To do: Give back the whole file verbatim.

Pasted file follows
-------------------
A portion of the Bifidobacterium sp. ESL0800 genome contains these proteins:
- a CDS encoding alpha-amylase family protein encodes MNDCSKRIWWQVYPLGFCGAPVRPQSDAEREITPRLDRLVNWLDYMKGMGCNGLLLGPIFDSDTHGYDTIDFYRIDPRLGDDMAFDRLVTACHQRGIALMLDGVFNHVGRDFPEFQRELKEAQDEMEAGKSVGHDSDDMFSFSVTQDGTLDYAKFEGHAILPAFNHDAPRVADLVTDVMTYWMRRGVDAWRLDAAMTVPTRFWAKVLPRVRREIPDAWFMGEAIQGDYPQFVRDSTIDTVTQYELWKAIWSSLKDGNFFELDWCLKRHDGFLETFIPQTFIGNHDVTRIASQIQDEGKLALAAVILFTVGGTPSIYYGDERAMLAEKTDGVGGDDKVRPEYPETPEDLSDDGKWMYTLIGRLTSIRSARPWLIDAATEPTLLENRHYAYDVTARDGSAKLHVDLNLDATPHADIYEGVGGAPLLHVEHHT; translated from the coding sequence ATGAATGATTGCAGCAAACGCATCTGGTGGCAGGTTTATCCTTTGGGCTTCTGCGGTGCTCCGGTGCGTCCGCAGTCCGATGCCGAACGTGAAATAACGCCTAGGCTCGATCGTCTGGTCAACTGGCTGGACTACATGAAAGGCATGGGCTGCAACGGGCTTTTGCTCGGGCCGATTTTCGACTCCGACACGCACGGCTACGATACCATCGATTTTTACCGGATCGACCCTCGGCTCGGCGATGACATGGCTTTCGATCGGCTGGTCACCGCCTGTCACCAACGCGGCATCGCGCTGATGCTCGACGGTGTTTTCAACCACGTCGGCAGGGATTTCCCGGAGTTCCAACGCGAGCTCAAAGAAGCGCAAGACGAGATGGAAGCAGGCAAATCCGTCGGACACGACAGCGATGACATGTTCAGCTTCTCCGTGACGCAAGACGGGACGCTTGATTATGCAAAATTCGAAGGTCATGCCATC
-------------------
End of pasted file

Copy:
A portion of the Bifidobacterium sp. ESL0800 genome contains these proteins:
- a CDS encoding alpha-amylase family protein encodes MNDCSKRIWWQVYPLGFCGAPVRPQSDAEREITPRLDRLVNWLDYMKGMGCNGLLLGPIFDSDTHGYDTIDFYRIDPRLGDDMAFDRLVTACHQRGIALMLDGVFNHVGRDFPEFQRELKEAQDEMEAGKSVGHDSDDMFSFSVTQDGTLDYAKFEGHAILPAFNHDAPRVADLVTDVMTYWMRRGVDAWRLDAAMTVPTRFWAKVLPRVRREIPDAWFMGEAIQGDYPQFVRDSTIDTVTQYELWKAIWSSLKDGNFFELDWCLKRHDGFLETFIPQTFIGNHDVTRIASQIQDEGKLALAAVILFTVGGTPSIYYGDERAMLAEKTDGVGGDDKVRPEYPETPEDLSDDGKWMYTLIGRLTSIRSARPWLIDAATEPTLLENRHYAYDVTARDGSAKLHVDLNLDATPHADIYEGVGGAPLLHVEHHT; translated from the coding sequence ATGAATGATTGCAGCAAACGCATCTGGTGGCAGGTTTATCCTTTGGGCTTCTGCGGTGCTCCGGTGCGTCCGCAGTCCGATGCCGAACGTGAAATAACGCCTAGGCTCGATCGTCTGGTCAACTGGCTGGACTACATGAAAGGCATGGGCTGCAACGGGCTTTTGCTCGGGCCGATTTTCGACTCCGACACGCACGGCTACGATACCATCGATTTTTACCGGATCGACCCTCGGCTCGGCGATGACATGGCTTTCGATCGGCTGGTCACCGCCTGTCACCAACGCGGCATCGCGCTGATGCTCGACGGTGTTTTCAACCACGTCGGCAGGGATTTCCCGGAGTTCCAACGCGAGCTCAAAGAAGCGCAAGACGAGATGGAAGCAGGCAAATCCGTCGGACACGACAGCGATGACATGTTCAGCTTCTCCGTGACGCAAGACGGGACGCTTGATTATGCAAAATTCGAAGGTCATGCCATC